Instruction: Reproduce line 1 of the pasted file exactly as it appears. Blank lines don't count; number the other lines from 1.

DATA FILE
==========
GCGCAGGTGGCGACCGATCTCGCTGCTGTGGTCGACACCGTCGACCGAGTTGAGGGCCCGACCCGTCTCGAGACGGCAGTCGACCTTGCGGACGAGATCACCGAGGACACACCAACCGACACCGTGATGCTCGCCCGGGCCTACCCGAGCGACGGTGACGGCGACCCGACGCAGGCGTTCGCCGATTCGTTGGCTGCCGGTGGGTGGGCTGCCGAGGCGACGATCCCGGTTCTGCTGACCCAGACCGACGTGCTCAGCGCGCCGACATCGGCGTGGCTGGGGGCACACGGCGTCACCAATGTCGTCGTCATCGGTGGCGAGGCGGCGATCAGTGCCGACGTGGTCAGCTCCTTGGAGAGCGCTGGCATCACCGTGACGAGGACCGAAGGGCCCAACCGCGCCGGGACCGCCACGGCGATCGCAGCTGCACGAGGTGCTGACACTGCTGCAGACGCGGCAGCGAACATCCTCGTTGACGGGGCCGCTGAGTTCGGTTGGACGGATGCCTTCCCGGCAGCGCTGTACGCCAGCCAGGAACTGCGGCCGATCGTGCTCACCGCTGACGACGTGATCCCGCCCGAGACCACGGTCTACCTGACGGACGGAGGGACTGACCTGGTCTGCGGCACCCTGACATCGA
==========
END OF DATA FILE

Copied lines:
GCGCAGGTGGCGACCGATCTCGCTGCTGTGGTCGACACCGTCGACCGAGTTGAGGGCCCGACCCGTCTCGAGACGGCAGTCGACCTTGCGGACGAGATCACCGAGGACACACCAACCGACACCGTGATGCTCGCCCGGGCCTACCCGAGCGACGGTGACGGCGACCCGACGCAGGCGTTCGCCGATTCGTTGGCTGCCGGTGGGTGGGCTGCCGAGGCGACGATCCCGGTTCTGCTGACCCAGACCGACGTGCTCAGCGCGCCGACATCGGCGTGGCTGGGGGCACACGGCGTCACCAATGTCGTCGTCATCGGTGGCGAGGCGGCGATCAGTGCCGACGTGGTCAGCTCCTTGGAGAGCGCTGGCATCACCGTGACGAGGACCGAAGGGCCCAACCGCGCCGGGACCGCCACGGCGATCGCAGCTGCACGAGGTGCTGACACTGCTGCAGACGCGGCAGCGAACATCCTCGTTGACGGGGCCGCTGAGTTCGGTTGGACGGATGCCTTCCCGGCAGCGCTGTACGCCAGCCAGGAACTGCGGCCGATCGTGCTCACCGCTGACGACGTGATCCCGCCCGAGACCACGGTCTACCTGACGGACGGAGGGACTGACCTGGTCTGCGGCACCCTGACATCGA